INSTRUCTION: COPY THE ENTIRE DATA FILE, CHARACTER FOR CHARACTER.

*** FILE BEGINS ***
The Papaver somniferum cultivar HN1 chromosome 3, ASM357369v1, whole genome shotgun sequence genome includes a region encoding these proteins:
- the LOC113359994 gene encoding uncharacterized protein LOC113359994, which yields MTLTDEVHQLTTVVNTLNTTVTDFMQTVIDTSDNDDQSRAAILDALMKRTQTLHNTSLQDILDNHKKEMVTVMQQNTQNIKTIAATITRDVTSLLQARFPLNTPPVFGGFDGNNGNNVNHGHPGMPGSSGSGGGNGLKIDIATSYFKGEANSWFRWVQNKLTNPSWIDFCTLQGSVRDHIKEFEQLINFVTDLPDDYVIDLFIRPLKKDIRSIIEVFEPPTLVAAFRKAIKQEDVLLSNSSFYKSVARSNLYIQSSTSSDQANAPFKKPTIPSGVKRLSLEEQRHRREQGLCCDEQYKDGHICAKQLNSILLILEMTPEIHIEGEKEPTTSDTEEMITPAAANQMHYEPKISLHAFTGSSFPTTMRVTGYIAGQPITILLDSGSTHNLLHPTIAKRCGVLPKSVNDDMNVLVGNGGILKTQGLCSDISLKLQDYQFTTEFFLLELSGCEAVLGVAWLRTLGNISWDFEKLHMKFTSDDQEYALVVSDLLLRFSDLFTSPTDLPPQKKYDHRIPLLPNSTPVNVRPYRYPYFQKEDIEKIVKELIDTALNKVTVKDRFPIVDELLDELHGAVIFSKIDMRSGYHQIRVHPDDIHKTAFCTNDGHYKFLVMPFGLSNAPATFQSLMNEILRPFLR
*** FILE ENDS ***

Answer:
The Papaver somniferum cultivar HN1 chromosome 3, ASM357369v1, whole genome shotgun sequence genome includes a region encoding these proteins:
- the LOC113359994 gene encoding uncharacterized protein LOC113359994, which yields MTLTDEVHQLTTVVNTLNTTVTDFMQTVIDTSDNDDQSRAAILDALMKRTQTLHNTSLQDILDNHKKEMVTVMQQNTQNIKTIAATITRDVTSLLQARFPLNTPPVFGGFDGNNGNNVNHGHPGMPGSSGSGGGNGLKIDIATSYFKGEANSWFRWVQNKLTNPSWIDFCTLQGSVRDHIKEFEQLINFVTDLPDDYVIDLFIRPLKKDIRSIIEVFEPPTLVAAFRKAIKQEDVLLSNSSFYKSVARSNLYIQSSTSSDQANAPFKKPTIPSGVKRLSLEEQRHRREQGLCCDEQYKDGHICAKQLNSILLILEMTPEIHIEGEKEPTTSDTEEMITPAAANQMHYEPKISLHAFTGSSFPTTMRVTGYIAGQPITILLDSGSTHNLLHPTIAKRCGVLPKSVNDDMNVLVGNGGILKTQGLCSDISLKLQDYQFTTEFFLLELSGCEAVLGVAWLRTLGNISWDFEKLHMKFTSDDQEYALVVSDLLLRFSDLFTSPTDLPPQKKYDHRIPLLPNSTPVNVRPYRYPYFQKEDIEKIVKELIDTALNKVTVKDRFPIVDELLDELHGAVIFSKIDMRSGYHQIRVHPDDIHKTAFCTNDGHYKFLVMPFGLSNAPATFQSLMNEILRPFLR